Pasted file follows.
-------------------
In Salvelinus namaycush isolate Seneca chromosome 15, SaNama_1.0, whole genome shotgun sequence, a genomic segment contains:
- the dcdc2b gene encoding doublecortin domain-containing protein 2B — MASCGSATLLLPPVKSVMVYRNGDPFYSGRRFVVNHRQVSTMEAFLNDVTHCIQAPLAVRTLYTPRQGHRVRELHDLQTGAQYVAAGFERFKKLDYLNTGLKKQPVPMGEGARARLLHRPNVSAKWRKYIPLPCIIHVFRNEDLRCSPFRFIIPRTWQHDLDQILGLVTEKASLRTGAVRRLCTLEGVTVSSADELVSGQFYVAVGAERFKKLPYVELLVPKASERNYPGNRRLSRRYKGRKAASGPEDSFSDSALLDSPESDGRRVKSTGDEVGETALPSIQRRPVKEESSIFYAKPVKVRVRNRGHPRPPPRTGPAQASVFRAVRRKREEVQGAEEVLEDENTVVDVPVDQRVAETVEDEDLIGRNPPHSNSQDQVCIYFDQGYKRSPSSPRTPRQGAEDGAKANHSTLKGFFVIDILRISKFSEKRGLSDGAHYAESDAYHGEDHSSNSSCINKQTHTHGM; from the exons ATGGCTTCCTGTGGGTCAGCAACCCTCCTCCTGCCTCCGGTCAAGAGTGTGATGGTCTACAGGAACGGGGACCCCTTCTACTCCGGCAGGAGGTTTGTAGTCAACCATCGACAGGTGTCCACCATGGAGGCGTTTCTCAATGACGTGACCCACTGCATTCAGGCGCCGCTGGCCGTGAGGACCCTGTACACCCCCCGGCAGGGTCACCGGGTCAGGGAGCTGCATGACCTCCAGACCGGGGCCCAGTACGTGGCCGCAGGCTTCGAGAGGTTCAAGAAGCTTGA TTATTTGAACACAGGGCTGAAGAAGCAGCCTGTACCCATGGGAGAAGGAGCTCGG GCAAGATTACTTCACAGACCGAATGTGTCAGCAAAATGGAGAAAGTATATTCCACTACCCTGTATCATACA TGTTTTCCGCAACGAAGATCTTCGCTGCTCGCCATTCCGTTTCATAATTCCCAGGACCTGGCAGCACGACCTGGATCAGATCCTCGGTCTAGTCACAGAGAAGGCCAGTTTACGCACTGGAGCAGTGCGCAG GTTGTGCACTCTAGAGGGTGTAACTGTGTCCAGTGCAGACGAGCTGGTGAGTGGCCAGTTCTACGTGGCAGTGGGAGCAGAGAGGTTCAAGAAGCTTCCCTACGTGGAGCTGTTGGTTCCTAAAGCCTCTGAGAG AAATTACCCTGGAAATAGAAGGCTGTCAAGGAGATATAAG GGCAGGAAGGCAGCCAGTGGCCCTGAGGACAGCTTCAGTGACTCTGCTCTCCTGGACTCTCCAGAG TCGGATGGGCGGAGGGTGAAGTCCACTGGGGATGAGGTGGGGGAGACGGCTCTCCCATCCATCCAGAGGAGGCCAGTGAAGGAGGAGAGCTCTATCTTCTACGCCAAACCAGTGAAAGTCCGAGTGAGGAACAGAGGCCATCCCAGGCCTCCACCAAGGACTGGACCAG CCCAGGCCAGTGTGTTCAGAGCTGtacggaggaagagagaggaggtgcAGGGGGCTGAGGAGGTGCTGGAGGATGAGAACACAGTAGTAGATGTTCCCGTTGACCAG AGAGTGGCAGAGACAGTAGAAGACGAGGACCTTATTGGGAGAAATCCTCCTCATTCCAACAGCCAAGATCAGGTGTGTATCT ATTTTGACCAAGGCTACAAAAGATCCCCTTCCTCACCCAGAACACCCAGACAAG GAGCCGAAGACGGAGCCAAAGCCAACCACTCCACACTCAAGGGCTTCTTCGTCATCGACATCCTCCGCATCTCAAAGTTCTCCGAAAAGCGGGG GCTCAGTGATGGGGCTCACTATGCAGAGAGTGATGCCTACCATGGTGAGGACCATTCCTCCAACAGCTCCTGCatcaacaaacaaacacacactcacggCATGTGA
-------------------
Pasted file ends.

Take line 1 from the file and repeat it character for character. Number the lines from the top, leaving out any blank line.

In Salvelinus namaycush isolate Seneca chromosome 15, SaNama_1.0, whole genome shotgun sequence, a genomic segment contains: